A new study based on publicly available data on the state’s website finds that the state has wasted millions of federal dollars designated for charter schools. Of the state’s federally funded charter schools, 37% either never opened or were among the state’s lowest performing schools. Only recently, the U.S. Department of Education decided to award another $71 million to expand the charter industry in Ohio, but the new funding has been delayed because of outrage over scandals in the state’s charters. The study was conducted by the Ohio Charter School Accountability Project.


New Study Shows Millions Intended for High-Performing Charter Schools
Went to Some of Ohio’s Worst – and Others That Never Even Opened



For Immediate Release: May 26, 2106



COLUMBUS – The federal government has sent more money to Ohio to expand “high-performing” charter schools than all but two other states, but Ohio spent millions on some of the lowest-performing schools. And nearly $4 million went to schools that never opened, according to a new analysis.



The Ohio Charter School Accountability Project did the analysis to determine how a state with so many of America’s worst-performing charter schools could be in line for so much federal money intended to help the best ones.



Ohio ranks third nationally in total money received during the program’s 21-year history. During that time, the U.S. Department of Education did just one assessment of the grants’ success in Ohio. Although it raised serious questions about the Ohio Department of Education’s ability to properly distribute the money, nothing appears to have changed as a result.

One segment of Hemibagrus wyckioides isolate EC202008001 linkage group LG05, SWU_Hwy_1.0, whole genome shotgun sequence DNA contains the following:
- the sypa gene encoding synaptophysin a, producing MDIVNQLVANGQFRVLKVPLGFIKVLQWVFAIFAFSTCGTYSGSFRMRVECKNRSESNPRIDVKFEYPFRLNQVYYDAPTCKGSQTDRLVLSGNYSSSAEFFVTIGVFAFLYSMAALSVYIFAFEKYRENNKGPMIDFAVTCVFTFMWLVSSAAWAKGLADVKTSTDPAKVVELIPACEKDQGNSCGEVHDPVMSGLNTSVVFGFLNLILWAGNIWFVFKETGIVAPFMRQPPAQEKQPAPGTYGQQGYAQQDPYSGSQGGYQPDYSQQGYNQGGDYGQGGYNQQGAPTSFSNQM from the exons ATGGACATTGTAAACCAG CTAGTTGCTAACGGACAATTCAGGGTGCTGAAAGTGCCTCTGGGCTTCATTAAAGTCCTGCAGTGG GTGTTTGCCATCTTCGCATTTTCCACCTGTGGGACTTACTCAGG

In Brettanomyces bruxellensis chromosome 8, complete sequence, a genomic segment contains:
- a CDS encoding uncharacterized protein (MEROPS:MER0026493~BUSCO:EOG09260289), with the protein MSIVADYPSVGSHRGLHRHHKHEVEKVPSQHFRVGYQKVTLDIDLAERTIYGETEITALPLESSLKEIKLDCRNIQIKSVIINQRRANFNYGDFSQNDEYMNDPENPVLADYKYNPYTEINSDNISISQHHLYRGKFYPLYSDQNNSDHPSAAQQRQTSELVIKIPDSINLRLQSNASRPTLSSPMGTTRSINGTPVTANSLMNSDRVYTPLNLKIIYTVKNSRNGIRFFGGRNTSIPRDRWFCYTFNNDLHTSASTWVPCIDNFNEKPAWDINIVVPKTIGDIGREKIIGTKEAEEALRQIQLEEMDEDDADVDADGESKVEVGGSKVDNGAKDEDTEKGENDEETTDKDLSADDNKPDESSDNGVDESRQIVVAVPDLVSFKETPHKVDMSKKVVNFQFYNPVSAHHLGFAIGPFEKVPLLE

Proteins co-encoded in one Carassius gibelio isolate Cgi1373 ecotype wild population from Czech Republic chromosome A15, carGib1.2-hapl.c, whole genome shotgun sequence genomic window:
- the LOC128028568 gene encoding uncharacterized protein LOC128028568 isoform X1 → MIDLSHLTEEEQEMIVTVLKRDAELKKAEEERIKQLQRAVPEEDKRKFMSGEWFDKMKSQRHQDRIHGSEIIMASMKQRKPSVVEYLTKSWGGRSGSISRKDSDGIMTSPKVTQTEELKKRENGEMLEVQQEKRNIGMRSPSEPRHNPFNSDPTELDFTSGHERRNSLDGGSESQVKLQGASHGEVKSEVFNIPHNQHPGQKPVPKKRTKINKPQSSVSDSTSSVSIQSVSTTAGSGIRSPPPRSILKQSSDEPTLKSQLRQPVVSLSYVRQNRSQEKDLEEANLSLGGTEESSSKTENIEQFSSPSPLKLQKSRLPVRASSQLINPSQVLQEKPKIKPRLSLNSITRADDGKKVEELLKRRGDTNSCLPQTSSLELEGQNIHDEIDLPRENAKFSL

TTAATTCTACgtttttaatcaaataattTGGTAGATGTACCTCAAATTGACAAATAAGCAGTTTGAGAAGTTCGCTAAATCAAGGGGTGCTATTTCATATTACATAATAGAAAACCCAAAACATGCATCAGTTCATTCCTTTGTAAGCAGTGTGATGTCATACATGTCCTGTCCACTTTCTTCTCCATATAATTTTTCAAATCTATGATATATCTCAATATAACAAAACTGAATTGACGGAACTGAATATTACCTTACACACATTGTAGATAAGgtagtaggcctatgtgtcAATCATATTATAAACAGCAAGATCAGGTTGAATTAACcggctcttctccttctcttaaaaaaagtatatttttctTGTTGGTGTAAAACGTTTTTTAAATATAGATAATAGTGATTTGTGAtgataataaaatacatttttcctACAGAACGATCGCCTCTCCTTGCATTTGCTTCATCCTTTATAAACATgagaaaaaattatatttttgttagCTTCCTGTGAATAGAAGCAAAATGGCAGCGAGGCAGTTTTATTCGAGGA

“As Ohio takes steps to make charter school sponsors more accountable under the reform law passed last year, it’s important that policy makers understand the past,” said OEA President Becky Higgins. “Together with our colleagues at Innovation Ohio and ProgressOhio, we examined how these Charter School Program (CSP) grants have been awarded, and tried to identify the shortfalls along the way. Ohio cannot afford to waste money on failing charter schools. It needs to invest in the good ones.’’



The new analysis, Belly Up: A Review of Federal Charter School Grants, shows how state and federal education departments ignored warning signs, systemically wasted tax dollars and made learning more difficult for many Ohio students.



Among the main findings:



· Of the 292 Ohio charter schools that have received federal CSP funding since 2006, 108 (37 percent) have closed or never opened, totaling nearly $30 million. Meanwhile, barely 2 percent of all companies nationwide that have received any federal grants or incentives since 2000 have failed.



· The Ohio tally includes 26 charter schools that received nearly $4 million in CSP funding but never opened. There are no records to indicate whether any of these public funds was returned.



· Ohio charters that received past CSP funding and State Report Card grades in the 2014-2015 school year had a median Performance Index score that was lower than all but 15 of Ohio’s 613 school districts.



· Since the federal grant program began 21 years ago, its lone assessment – conducted by WestEd – identified material weaknesses that appear to have been ignored by federal grant makers. In one instance, a potential grant reviewer even told the Ohio Department of Education that she was unqualified for the job and asked to be excluded from its reviewers’ list. Instead, the department thanked her for “agreeing to participate as a community school grant reader.”



· Paolo DeMaria, recently appointed Ohio Superintendent of Public Instruction, was Associate Superintendent of Finance and School Options at the time WestEd raised concerns about Ohio’s processes for distributing the federal money to charter schools.